We waited in line for Santa while the kid danced around, talked to strangers, etc. When it was finally time for our daughter to visit with the man in red, her dad and I waited for her by the exit. I tried to listen to what she was telling Santa but couldn't quite hear. Later, she told me she had asked him for Polly Pockets.  Now, why is it that kids always tell Santa they want something that they had not mentioned in any way prior to that very moment? I am pretty sure that Santa had not been planning to buy Polly Pockets but now I guess he'd better consider it, eh? After visiting Santa, we dropped off the gifts we bought for Bianca (through the Salvation Army's Angel Tree program).

The annual trip to visit Santa was just part of our December festivities, of course. A and I are having a baking extravaganza on Sunday (she loves to bake but doesn't like baked goods, a fact that boggles my mind beyond all belief because I would kill a man for a particularly good brownie). We're getting our tree this Saturday. The kid is also participating in a Christmas play at church. All kinds of good stuff going on. 

After I picked her up from Kindercare yesterday, I asked my usual questions: "What did you learn today? Did you eat your lunch? Did you get in yellow?"

"Mrs. S read a book about Jesus today," she told me.

"Yeah?" I responded. "What did you learn about Jesus?" (I am happy for my child to learn about Jesus but wondered how it was presented to her. She goes to public school, after all, so I was just sort of curious. I'm hopeful that she is learning about a lot of different traditions - we have a Hanukkah book at home, for example.)

"Well, we learned about when he was a baby. And they named him Jesus. With a J."  (I'm certainly glad we're not confusing Jesus with his n'er-do-well brother, Gesus.)

I nodded. "Sure, and did you learn about Mary and Joseph?" 

She responded, "Yes, Mary was pregnant."  She didn't seem to remember a lot about the book beyond that.

"Jesus grew up to be an important person," I said. "He was a great teacher and wanted people to be kind to each other and to help those who are less fortunate." 

My daughter got kind of excited at the mention of Jesus as a teacher. But of course in her head, a teacher has a single definition: someone who stands in a room full of first-graders and covers addition and subtraction. "Mom!" she exclaimed. "When Jesus was a teacher, do you think they called him Mr. J?!"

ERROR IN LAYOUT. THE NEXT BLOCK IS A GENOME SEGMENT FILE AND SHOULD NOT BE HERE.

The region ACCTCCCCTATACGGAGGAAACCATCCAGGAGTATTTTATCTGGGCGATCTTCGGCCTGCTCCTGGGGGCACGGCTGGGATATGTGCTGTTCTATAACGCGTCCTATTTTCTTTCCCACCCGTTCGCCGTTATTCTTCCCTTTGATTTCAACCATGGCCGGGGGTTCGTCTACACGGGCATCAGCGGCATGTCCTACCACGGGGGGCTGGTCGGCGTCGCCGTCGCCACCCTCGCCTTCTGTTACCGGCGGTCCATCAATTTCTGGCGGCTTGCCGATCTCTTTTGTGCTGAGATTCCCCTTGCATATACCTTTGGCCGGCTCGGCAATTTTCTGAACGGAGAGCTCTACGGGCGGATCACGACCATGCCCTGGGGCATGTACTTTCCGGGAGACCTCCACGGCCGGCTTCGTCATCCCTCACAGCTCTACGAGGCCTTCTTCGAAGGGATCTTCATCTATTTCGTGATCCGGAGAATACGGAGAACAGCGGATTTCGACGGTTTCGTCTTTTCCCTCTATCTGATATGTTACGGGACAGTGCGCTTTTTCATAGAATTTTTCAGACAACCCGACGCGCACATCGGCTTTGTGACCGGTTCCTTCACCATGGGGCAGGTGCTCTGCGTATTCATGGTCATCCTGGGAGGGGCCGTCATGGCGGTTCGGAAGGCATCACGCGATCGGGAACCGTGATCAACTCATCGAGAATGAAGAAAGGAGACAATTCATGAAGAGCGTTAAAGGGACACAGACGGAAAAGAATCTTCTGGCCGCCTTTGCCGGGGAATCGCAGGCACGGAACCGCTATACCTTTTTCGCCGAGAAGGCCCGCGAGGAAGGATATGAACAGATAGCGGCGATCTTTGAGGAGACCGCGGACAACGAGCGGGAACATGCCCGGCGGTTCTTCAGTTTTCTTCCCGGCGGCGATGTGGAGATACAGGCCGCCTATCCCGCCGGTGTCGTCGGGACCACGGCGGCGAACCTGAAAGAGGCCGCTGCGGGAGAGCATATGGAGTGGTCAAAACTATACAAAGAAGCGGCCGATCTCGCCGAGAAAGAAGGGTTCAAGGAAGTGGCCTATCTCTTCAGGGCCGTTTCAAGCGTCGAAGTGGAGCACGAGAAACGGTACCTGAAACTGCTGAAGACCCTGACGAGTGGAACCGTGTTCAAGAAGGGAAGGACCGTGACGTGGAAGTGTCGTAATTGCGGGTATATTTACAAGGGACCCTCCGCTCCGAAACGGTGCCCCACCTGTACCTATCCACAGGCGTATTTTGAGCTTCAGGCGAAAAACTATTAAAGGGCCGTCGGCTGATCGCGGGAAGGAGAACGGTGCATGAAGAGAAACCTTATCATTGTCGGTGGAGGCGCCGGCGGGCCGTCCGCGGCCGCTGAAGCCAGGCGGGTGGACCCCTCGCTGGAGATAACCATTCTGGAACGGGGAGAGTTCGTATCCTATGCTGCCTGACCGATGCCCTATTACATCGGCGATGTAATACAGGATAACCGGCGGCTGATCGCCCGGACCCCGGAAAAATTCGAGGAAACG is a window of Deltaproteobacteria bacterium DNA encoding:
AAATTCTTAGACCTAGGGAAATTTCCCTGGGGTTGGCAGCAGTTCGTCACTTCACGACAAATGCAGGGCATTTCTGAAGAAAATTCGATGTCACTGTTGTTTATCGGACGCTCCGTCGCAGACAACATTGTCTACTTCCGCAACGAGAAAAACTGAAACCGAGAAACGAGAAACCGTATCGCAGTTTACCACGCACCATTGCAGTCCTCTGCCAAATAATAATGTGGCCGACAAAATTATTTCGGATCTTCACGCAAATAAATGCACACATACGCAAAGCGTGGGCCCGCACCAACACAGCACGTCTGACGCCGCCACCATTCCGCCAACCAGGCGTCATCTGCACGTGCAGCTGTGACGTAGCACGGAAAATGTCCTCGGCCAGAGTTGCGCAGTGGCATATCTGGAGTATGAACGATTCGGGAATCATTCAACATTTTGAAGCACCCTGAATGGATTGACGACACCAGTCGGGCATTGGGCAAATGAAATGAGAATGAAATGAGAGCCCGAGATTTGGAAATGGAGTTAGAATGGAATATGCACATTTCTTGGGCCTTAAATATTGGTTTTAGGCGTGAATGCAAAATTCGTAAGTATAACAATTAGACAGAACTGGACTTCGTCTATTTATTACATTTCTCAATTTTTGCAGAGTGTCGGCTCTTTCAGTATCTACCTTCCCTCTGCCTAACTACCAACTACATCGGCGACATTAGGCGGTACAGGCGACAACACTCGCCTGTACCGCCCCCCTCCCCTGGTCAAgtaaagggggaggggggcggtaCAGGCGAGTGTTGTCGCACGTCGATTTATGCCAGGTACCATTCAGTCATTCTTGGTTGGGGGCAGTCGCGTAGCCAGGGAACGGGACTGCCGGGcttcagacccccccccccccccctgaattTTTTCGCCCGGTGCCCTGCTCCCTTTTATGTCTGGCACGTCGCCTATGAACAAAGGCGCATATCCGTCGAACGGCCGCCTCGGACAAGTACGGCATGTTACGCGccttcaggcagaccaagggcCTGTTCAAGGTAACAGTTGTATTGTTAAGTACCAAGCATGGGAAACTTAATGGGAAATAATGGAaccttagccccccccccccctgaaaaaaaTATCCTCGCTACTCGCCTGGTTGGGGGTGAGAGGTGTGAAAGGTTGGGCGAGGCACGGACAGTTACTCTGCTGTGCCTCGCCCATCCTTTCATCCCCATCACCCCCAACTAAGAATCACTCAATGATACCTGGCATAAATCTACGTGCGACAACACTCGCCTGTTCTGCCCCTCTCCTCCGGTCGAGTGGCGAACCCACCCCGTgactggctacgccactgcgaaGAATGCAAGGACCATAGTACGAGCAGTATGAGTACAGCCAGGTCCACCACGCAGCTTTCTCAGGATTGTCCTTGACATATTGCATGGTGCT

I started to explain that he wasn't that kind of teacher but decided that it was easier to let it go, at least for now. "No, probably not," I said.

And then, thankfully, we started talking about whether or not she could have a Gogurt when we got home.

Sunday, December 4, 2011

So, I had this idea, see . . .

He who won't go to bed on time
It was November of 2010. My wee baby sister was trying to wrestle her two toddlers into bed. My sister is a redhead, as are her sons. The boys are sixteen months apart and the younger one is particularly feisty - and resistant to this crazy concept known as "bedtime."  (By the way, there is a third ginger boy on the way in a matter of days, so things are about to get worse.) Anyway, as I watched this scene play itself out, I jokingly declared, "The redder the head, the earlier to bed!"

My sister thought it was funny and sent me home with an empty wine bottle with the newly-devised slogan scrawled on it in Sharpie. A couple months ago, I had my friend Kate embroider a totebag with the slogan. I added some baby lotions and such to the tote and sent it to my sister so that she can use it as a diaper bag of sorts when the new kid arrives.

At some point I started thinking, "Hey, maybe I could foist this idea off on other people. Complete strangers even!" So, I opened a Cafe Press store. My friend Dave helped me with the artwork (I think I may have loosely implied that I will hook him up with a huge commission once my store takes off). My mom has suggested that she is also due for a payoff in as much as she made my redheaded sister. In reality, I will probably only make enough money to buy an ICEE and popcorn at Target. And everybody knows I don't share food.

However (and here comes the shameless plug), if you know any parents of redheaded children, I would be delighted if you would send them the link:

Update on the "labor of love" project

My daughter's Christmas gift is coming together nicely. Better than expected, really. Again, just don't look at anything too closely (not that taking photos of it in a dimly lit storage room in the basement is doing it any favors either).  I have a few tasks to finish before Christmas. I need to do some touch-up painting around the mirror. I also want to buy a jewelry box and a few other things to make it look as girlie as possible (for my pretty, prissy, fabulous kid). I picked up the dresser scarf at an antique shop. I still need to find a stool or chair of some sort.